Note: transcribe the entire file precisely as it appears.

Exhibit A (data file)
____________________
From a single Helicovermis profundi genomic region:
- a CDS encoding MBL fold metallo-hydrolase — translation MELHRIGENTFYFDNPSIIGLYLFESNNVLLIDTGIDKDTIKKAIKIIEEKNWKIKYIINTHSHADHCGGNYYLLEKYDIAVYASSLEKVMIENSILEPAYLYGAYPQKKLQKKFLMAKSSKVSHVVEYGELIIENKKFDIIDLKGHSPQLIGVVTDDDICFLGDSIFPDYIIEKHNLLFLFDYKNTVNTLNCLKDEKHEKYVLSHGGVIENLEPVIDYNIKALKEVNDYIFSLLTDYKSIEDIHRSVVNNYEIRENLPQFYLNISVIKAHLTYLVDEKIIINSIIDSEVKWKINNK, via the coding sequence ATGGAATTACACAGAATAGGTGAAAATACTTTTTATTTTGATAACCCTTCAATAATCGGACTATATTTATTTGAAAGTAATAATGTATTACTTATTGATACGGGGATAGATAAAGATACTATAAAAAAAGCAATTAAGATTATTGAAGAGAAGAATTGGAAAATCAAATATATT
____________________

From a single Helicovermis profundi genomic region:
- a CDS encoding MBL fold metallo-hydrolase — translation MELHRIGENTFYFDNPSIIGLYLFESNNVLLIDTGIDKDTIKKAIKIIEEKNWKIKYIINTHSHADHCGGNYYLLEKYDIAVYASSLEKVMIENSILEPAYLYGAYPQKKLQKKFLMAKSSKVSHVVEYGELIIENKKFDIIDLKGHSPQLIGVVTDDDICFLGDSIFPDYIIEKHNLLFLFDYKNTVNTLNCLKDEKHEKYVLSHGGVIENLEPVIDYNIKALKEVNDYIFSLLTDYKSIEDIHRSVVNNYEIRENLPQFYLNISVIKAHLTYLVDEKIIINSIIDSEVKWKINNK, via the coding sequence ATGGAATTACACAGAATAGGTGAAAATACTTTTTATTTTGATAACCCTTCAATAATCGGACTATATTTATTTGAAAGTAATAATGTATTACTTATTGATACGGGGATAGATAAAGATACTATAAAAAAAGCAATTAAGATTATTGAAGAGAAGAATTGGAAAATCAAATATATT